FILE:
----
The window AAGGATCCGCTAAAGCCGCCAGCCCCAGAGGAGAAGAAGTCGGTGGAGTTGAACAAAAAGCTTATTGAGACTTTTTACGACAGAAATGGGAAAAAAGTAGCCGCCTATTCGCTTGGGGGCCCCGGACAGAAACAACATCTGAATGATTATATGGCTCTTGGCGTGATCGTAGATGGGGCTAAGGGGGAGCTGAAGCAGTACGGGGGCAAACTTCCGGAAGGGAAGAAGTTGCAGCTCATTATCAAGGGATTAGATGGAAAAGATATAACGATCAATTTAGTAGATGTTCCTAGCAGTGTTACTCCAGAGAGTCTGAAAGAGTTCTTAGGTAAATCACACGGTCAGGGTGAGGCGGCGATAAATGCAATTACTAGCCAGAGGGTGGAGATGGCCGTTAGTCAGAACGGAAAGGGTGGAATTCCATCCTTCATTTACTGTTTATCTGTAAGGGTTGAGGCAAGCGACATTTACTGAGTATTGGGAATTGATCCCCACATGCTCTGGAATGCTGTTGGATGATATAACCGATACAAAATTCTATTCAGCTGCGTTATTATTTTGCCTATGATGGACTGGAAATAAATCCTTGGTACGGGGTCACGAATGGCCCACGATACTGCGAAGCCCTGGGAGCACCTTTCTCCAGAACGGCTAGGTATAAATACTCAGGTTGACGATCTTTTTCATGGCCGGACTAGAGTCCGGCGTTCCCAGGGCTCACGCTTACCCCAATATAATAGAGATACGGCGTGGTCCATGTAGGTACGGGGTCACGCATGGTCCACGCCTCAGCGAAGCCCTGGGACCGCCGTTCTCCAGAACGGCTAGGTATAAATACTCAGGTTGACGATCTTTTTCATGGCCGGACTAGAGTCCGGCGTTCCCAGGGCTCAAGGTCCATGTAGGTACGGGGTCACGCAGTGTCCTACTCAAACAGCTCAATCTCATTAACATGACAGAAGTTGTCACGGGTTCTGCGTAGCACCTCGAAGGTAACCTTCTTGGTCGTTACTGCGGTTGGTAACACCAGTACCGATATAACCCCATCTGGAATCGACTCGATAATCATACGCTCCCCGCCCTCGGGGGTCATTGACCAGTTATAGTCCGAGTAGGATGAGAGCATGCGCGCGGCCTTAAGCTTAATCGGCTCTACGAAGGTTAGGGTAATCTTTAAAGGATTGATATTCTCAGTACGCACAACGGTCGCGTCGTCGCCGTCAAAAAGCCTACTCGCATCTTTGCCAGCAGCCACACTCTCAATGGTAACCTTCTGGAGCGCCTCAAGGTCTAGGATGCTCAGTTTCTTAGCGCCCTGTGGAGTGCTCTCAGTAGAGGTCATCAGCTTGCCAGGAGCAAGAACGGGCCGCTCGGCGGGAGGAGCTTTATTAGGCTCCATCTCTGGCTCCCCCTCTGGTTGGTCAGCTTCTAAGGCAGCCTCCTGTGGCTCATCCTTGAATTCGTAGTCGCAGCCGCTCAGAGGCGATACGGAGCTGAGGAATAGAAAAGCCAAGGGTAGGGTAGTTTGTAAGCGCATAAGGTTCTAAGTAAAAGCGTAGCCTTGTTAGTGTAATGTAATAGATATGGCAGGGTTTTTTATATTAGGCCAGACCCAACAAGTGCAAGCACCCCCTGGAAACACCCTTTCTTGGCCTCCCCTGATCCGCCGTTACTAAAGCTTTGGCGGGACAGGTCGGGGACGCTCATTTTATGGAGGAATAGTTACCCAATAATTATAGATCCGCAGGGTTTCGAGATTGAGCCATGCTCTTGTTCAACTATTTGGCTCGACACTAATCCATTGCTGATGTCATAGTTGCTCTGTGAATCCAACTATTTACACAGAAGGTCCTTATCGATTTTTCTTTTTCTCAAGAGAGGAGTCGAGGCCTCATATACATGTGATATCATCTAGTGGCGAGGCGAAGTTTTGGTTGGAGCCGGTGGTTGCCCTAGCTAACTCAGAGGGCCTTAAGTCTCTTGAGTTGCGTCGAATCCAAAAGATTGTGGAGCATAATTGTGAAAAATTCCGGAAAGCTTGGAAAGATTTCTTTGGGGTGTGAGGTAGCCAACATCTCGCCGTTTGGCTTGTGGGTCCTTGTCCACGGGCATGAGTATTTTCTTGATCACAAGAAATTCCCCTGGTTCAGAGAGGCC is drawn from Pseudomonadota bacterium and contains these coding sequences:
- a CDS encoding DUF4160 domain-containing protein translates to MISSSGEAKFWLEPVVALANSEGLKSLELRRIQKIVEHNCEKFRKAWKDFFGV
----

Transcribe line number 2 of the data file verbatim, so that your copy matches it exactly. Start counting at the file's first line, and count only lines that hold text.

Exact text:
- a CDS encoding DUF4160 domain-containing protein translates to MISSSGEAKFWLEPVVALANSEGLKSLELRRIQKIVEHNCEKFRKAWKDFFGV